Bill and Hillary Clinton: A second go in the White House?
HILLARY RODHAM CLINTON AND BILL CLINTON
Married Since: 1975
Family Album: One daughter
Bill's philandering was humiliation on a global scale—but there was an unexpected benefit: Hillary got the chance to fire up her own political ambition. "The country was most favorable toward Hillary when she was being victimized," says family therapist Terrence Real, author of The New Rules of Marriage. "Her difficulty is the public perception of her as an ice maiden. When she opened up, it rebalanced her and made her someone that you could feel something for." In 2000, Clinton rode that wave of sympathy to the Senate. But if she captures the White House, will Bill be able to keep his own ego in check and become the supportive spouse a president needs?
Despite endless commentary from fans and foes, the Clinton union remains a tantalizing mystery. It's hard to tell whether this is a marriage of passion, or simply a partnership based on political convenience. Both Clintons have said they have benefited from marital counseling, and Hillary has admitted to extensive soul-searching about her marriage. In her 2003 memoir, Living History, she wrote: "The most difficult decisions I have made in my life were to stay married to Bill and to run for the Senate from New York." She hasn't said much about the subject since then. Even longtime Clinton advisor James Carville, not shy with his opinions, refuses to dish. "It's uranium-242," he told The Washington Post. "You pick that stuff up and it'll blow up in your face."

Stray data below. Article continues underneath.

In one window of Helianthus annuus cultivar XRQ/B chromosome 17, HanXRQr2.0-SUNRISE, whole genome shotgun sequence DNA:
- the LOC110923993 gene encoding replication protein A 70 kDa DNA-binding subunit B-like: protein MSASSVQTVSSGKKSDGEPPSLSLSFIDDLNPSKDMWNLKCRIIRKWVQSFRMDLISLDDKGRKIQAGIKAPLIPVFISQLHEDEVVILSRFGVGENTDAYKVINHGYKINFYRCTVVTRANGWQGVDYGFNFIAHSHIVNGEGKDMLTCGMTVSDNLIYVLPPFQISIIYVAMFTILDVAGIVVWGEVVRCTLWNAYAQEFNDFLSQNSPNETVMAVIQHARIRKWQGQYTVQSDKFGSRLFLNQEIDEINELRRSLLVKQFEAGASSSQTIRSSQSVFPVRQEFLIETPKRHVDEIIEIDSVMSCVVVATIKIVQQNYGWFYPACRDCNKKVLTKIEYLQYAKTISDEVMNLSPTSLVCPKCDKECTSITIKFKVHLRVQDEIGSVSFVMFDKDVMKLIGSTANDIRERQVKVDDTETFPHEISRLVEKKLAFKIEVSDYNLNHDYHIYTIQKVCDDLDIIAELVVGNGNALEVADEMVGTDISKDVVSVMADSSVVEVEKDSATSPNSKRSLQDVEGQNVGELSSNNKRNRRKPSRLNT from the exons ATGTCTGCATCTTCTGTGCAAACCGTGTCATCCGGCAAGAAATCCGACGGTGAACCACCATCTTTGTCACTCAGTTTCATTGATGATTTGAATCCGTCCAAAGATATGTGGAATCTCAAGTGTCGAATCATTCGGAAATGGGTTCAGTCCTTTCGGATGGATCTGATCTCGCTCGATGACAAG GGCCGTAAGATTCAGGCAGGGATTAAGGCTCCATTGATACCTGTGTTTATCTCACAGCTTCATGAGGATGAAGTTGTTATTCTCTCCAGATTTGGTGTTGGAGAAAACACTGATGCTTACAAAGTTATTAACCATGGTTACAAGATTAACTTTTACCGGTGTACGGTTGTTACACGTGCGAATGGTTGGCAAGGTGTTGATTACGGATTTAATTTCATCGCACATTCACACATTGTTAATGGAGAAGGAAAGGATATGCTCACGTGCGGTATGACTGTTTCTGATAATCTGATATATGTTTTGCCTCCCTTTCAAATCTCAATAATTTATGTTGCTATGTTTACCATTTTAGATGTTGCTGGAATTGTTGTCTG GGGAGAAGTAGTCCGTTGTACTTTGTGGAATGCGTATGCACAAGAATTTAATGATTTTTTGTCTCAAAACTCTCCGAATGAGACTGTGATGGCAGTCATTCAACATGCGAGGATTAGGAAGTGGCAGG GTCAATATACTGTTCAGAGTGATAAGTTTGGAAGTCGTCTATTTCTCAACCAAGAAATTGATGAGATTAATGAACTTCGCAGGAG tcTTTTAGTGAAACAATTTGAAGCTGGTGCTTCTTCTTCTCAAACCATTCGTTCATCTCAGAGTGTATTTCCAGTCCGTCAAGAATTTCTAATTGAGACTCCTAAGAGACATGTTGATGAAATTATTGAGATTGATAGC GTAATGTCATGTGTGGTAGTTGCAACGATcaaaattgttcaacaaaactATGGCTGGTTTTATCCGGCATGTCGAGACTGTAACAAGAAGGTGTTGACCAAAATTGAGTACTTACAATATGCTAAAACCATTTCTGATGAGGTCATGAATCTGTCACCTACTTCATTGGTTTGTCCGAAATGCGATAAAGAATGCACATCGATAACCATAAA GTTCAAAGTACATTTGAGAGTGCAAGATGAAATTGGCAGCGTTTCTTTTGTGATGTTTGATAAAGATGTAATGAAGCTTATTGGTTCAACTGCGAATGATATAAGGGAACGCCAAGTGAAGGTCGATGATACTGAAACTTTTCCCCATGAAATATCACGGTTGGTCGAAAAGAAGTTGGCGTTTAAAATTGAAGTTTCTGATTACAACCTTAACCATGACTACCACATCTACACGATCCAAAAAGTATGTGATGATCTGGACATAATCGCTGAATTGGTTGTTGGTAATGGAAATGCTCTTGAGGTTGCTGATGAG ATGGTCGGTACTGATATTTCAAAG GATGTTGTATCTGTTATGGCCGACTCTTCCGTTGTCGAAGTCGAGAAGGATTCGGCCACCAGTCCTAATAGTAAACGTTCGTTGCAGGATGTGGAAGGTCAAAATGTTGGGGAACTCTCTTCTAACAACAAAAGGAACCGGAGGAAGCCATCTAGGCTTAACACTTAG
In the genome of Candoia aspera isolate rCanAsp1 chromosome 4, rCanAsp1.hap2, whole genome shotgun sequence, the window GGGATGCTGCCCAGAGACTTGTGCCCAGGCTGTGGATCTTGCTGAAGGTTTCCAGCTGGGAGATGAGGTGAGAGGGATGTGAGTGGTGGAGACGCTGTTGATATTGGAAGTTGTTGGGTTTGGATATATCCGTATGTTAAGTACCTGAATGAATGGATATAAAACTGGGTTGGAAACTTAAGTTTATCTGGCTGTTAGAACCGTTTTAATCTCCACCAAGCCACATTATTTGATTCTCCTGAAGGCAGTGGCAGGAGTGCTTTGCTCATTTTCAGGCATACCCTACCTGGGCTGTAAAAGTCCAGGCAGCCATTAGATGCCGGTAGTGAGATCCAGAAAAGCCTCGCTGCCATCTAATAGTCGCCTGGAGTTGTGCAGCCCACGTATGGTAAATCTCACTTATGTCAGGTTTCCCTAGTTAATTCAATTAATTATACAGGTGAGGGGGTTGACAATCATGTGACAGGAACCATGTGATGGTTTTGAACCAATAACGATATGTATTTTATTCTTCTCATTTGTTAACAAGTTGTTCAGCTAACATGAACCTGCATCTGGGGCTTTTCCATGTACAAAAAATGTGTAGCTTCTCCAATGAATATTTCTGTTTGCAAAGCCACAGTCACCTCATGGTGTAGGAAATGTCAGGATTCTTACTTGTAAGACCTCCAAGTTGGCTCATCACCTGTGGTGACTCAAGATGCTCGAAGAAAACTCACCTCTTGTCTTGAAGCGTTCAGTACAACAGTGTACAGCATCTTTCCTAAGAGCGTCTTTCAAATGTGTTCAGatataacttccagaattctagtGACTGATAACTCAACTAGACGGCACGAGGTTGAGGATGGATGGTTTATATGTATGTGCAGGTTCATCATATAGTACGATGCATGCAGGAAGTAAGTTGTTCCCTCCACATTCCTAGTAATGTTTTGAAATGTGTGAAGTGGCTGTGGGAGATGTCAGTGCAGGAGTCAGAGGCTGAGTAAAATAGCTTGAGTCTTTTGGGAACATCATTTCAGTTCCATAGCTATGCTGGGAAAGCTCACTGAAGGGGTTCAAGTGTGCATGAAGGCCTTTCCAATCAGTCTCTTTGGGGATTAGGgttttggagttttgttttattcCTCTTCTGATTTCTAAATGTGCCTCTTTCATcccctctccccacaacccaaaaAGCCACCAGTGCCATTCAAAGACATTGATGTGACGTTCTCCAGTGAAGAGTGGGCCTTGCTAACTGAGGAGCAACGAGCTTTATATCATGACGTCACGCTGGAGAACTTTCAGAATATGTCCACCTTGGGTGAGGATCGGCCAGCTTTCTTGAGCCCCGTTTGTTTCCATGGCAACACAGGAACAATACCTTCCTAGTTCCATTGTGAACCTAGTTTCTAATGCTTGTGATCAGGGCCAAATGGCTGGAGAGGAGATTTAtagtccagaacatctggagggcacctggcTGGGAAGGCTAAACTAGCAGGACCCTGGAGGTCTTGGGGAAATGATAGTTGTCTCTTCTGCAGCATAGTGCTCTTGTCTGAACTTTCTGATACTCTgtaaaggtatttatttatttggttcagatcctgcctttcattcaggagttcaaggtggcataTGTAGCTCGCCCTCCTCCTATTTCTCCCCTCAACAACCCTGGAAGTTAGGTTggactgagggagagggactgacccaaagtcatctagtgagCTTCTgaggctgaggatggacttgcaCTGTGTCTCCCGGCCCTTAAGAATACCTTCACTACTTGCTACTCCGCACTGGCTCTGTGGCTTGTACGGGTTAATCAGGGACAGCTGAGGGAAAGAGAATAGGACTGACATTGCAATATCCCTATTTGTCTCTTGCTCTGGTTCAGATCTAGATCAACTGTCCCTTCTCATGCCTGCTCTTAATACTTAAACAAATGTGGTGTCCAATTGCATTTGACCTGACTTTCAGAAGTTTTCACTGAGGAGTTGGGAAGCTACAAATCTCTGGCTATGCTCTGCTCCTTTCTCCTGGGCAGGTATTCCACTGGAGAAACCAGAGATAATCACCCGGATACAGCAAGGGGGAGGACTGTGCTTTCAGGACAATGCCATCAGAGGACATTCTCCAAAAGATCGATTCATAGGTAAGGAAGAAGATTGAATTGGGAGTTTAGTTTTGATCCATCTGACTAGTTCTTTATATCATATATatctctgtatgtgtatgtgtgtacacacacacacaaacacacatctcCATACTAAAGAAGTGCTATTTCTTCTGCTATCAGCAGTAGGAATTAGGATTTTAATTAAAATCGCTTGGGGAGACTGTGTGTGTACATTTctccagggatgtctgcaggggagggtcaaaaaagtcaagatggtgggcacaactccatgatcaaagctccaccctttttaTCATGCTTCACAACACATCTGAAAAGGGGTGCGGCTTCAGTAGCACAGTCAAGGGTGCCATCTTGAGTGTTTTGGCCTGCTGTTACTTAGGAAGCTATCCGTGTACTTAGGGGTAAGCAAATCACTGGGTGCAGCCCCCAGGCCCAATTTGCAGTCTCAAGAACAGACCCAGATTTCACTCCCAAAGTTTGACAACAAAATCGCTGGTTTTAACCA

But the couple earns kudos from marriage experts for sticking it out. "We know more about the Clintons than anybody—and the more I know about each of them, the more enthusiastic I am about what they have been able to do," says Frank Pittman, a psychiatrist and family therapist in private practice in Atlanta and the author of Private Lies: Infidelity and the Betrayal of Intimacy."That's what made it possible for her to overcome all that stupidity. They were best friends."
Since leaving the White House, Bill, now 60, has survived major heart surgery—often a powerful incentive to rethink priorities. If Hillary wins the Clintons a do-over in the White House, he'll be motivated to behave. "We have every reason to assume he has learned the function of a zipper," says Pittman. "He's a smart guy."
On the plus side, Bill Clinton would be the most charismatic spouse since Jackie Kennedy, and could help soften his wife's icy image. A poll last fall showed that his favorable rating was six points higher than hers. His political expertise will be invaluable, and he'll certainly be uniquely sensitive to the demands of the job. Her campaign strategists insist he is an asset. And in her speeches, Hillary told The New York Times, she subtly invokes their relationship by saying things like "When Bill had his heart surgery," or "Bill used to love Dunkin' Donuts." The message is clear: He may be offstage, but he's waiting in the wings.
Click Here For The Official Clinton Campaign Site.
Barbara Kantrowitz is a senior writer for Newsweek.
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